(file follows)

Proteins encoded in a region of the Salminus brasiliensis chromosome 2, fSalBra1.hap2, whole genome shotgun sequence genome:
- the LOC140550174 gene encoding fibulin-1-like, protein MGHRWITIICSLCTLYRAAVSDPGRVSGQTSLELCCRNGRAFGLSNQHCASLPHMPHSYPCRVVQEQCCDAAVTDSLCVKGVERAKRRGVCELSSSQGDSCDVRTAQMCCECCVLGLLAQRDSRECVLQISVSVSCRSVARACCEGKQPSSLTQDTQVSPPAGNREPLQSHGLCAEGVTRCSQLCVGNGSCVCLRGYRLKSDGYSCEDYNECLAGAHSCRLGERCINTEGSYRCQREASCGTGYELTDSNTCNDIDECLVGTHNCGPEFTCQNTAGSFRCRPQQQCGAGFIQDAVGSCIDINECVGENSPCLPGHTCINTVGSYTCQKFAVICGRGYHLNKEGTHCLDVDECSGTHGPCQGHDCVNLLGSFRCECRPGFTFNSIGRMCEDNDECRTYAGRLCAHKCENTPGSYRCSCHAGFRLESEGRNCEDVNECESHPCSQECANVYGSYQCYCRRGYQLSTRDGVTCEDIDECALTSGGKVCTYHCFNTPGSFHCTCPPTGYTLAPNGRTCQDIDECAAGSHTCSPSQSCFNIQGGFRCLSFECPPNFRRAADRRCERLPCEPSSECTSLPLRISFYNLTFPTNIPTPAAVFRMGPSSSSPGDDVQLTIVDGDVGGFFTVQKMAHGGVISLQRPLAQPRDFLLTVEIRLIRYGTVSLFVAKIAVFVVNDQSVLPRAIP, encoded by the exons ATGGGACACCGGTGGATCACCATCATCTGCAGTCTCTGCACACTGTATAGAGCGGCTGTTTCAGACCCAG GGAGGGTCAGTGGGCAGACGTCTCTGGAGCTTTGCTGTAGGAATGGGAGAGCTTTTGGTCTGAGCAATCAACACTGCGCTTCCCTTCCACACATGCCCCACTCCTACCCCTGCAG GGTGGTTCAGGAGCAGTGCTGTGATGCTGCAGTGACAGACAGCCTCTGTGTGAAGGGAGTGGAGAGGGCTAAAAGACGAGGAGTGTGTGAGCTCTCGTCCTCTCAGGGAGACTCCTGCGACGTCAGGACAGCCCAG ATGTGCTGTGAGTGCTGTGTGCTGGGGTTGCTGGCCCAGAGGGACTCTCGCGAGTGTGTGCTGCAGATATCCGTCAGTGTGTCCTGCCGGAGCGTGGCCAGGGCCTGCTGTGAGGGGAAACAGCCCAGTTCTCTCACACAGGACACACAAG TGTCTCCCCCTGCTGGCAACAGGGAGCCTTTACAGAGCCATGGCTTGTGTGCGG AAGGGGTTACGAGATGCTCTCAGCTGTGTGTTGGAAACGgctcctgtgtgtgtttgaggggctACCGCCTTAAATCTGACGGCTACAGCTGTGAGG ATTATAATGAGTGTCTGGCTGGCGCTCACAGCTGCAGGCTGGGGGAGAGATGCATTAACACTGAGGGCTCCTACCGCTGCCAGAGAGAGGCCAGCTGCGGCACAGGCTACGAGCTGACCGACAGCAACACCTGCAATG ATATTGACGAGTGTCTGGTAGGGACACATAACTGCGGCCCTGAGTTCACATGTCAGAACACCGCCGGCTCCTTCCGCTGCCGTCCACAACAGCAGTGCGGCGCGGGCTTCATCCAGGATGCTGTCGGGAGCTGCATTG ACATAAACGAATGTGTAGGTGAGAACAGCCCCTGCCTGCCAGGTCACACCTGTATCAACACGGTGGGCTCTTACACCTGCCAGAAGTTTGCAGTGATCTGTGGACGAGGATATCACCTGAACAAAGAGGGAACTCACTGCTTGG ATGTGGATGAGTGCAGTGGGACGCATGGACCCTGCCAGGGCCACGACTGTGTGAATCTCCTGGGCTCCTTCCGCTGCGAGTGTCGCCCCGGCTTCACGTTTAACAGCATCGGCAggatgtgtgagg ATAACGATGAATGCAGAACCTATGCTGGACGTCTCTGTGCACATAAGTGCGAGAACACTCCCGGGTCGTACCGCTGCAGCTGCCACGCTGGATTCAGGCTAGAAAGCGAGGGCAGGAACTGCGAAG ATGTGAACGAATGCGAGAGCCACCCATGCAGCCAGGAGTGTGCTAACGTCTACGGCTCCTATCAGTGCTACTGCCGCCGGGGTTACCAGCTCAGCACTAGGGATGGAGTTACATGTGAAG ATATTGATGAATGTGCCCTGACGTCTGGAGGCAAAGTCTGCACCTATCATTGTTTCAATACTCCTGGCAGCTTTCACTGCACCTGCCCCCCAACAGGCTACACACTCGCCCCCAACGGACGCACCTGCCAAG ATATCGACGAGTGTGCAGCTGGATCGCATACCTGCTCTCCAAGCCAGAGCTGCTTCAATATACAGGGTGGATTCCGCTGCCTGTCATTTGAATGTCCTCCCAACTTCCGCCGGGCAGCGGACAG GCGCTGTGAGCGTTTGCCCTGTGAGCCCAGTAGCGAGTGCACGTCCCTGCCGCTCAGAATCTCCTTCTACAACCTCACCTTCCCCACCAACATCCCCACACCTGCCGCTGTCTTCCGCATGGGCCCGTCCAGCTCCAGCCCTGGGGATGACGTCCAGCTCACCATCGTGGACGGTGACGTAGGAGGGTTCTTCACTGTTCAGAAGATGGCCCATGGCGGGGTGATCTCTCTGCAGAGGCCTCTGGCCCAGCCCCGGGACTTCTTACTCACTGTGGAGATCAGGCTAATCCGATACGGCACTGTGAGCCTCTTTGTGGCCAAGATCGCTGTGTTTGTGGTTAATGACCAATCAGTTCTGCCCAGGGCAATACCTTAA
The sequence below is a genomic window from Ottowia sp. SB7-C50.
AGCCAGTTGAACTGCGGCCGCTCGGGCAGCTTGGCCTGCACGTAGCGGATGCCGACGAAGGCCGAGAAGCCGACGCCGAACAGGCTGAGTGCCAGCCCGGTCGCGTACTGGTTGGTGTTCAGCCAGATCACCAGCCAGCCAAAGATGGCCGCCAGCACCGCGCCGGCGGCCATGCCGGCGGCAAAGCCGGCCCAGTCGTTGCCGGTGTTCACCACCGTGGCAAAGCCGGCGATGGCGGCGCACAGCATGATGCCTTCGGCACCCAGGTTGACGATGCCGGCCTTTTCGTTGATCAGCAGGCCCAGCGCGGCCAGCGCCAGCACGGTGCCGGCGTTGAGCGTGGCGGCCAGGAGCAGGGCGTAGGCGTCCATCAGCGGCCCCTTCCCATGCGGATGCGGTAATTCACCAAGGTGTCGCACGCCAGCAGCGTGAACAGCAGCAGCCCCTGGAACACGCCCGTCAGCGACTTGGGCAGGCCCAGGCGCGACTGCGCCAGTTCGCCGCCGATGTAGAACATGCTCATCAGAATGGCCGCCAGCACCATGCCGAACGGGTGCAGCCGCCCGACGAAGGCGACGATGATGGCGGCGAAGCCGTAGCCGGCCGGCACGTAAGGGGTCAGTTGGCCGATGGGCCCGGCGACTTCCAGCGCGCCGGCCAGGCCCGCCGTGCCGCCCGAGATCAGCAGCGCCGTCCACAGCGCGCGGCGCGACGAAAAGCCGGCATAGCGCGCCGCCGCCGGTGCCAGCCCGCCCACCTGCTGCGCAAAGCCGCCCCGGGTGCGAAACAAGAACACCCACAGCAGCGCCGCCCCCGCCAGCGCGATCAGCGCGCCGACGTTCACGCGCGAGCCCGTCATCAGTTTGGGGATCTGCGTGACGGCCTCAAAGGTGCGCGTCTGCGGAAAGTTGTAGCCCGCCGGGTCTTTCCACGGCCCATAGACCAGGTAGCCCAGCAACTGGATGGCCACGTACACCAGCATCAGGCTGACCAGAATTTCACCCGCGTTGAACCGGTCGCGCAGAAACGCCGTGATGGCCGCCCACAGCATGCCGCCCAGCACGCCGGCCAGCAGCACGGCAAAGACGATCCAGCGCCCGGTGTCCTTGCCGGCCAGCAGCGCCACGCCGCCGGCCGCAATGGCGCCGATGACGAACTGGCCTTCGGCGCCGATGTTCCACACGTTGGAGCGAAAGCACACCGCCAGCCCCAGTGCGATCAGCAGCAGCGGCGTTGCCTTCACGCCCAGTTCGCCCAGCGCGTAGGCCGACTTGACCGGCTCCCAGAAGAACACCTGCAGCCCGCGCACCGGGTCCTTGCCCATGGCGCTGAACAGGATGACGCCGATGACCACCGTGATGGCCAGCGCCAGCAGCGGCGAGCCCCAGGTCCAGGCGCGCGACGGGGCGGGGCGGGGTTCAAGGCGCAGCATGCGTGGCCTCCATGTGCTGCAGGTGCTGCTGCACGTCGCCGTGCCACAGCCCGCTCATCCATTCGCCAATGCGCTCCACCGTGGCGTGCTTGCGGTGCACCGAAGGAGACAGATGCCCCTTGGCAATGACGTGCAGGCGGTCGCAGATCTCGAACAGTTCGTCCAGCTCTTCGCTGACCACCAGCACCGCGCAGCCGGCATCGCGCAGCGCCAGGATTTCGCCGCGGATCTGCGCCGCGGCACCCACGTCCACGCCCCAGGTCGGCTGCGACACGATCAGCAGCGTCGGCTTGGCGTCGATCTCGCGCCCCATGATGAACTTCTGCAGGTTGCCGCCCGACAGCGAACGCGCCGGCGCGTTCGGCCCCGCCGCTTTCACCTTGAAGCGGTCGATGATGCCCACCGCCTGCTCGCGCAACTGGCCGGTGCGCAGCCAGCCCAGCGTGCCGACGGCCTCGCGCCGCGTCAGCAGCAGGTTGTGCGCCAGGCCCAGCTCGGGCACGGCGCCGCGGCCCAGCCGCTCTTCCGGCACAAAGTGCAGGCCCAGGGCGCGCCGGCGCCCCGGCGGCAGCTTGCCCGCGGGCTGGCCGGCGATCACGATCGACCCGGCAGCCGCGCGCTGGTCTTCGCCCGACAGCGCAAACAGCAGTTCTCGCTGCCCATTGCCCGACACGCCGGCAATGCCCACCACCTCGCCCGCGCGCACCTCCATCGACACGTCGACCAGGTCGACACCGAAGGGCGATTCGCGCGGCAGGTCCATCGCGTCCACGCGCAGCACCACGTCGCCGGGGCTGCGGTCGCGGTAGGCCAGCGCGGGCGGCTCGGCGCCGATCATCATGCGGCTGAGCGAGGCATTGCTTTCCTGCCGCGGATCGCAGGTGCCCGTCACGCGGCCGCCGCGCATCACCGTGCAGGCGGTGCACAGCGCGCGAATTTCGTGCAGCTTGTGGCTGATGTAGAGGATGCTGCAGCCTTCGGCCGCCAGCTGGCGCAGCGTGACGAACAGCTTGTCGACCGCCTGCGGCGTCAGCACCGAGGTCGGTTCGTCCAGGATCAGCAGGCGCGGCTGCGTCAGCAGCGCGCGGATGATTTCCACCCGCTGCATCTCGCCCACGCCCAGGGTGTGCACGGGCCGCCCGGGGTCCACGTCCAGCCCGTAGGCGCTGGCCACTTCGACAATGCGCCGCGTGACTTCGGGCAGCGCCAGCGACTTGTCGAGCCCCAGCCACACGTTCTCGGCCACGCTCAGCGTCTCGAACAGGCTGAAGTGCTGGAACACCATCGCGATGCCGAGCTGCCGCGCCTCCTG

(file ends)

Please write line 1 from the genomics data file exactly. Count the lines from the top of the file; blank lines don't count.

Proteins encoded in a region of the Salminus brasiliensis chromosome 2, fSalBra1.hap2, whole genome shotgun sequence genome: